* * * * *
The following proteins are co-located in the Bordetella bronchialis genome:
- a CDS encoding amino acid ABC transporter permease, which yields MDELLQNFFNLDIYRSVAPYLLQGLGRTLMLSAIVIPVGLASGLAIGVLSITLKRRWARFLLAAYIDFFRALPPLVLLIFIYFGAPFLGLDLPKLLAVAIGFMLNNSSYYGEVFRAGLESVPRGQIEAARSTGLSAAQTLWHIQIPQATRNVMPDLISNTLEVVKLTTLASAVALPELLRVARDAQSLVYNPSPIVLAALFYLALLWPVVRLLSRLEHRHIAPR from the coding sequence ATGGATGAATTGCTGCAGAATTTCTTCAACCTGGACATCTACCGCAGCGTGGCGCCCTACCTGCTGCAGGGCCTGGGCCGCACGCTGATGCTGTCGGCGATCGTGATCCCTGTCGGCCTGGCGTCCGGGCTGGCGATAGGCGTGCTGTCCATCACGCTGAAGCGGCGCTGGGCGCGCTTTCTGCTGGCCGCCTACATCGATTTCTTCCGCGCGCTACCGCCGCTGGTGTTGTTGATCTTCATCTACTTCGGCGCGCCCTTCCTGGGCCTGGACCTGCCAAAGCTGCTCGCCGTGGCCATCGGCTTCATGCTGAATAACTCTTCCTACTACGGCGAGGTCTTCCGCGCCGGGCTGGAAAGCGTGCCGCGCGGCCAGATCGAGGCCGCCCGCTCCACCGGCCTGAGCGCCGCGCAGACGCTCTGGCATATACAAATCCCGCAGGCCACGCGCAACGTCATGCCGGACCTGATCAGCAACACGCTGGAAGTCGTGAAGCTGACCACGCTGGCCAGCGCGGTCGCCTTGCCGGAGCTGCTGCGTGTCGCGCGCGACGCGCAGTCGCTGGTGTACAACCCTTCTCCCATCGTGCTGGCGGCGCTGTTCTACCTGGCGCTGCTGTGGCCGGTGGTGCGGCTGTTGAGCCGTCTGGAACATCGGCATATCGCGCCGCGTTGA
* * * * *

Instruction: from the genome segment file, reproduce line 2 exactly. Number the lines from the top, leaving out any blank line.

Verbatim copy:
- a CDS encoding amino acid ABC transporter permease, which yields MDELLQNFFNLDIYRSVAPYLLQGLGRTLMLSAIVIPVGLASGLAIGVLSITLKRRWARFLLAAYIDFFRALPPLVLLIFIYFGAPFLGLDLPKLLAVAIGFMLNNSSYYGEVFRAGLESVPRGQIEAARSTGLSAAQTLWHIQIPQATRNVMPDLISNTLEVVKLTTLASAVALPELLRVARDAQSLVYNPSPIVLAALFYLALLWPVVRLLSRLEHRHIAPR from the coding sequence ATGGATGAATTGCTGCAGAATTTCTTCAACCTGGACATCTACCGCAGCGTGGCGCCCTACCTGCTGCAGGGCCTGGGCCGCACGCTGATGCTGTCGGCGATCGTGATCCCTGTCGGCCTGGCGTCCGGGCTGGCGATAGGCGTGCTGTCCATCACGCTGAAGCGGCGCTGGGCGCGCTTTCTGCTGGCCGCCTACATCGATTTCTTCCGCGCGCTACCGCCGCTGGTGTTGTTGATCTTCATCTACTTCGGCGCGCCCTTCCTGGGCCTGGACCTGCCAAAGCTGCTCGCCGTGGCCATCGGCTTCATGCTGAATAACTCTTCCTACTACGGCGAGGTCTTCCGCGCCGGGCTGGAAAGCGTGCCGCGCGGCCAGATCGAGGCCGCCCGCTCCACCGGCCTGAGCGCCGCGCAGACGCTCTGGCATATACAAATCCCGCAGGCCACGCGCAACGTCATGCCGGACCTGATCAGCAACACGCTGGAAGTCGTGAAGCTGACCACGCTGGCCAGCGCGGTCGCCTTGCCGGAGCTGCTGCGTGTCGCGCGCGACGCGCAGTCGCTGGTGTACAACCCTTCTCCCATCGTGCTGGCGGCGCTGTTCTACCTGGCGCTGCTGTGGCCGGTGGTGCGGCTGTTGAGCCGTCTGGAACATCGGCATATCGCGCCGCGTTGA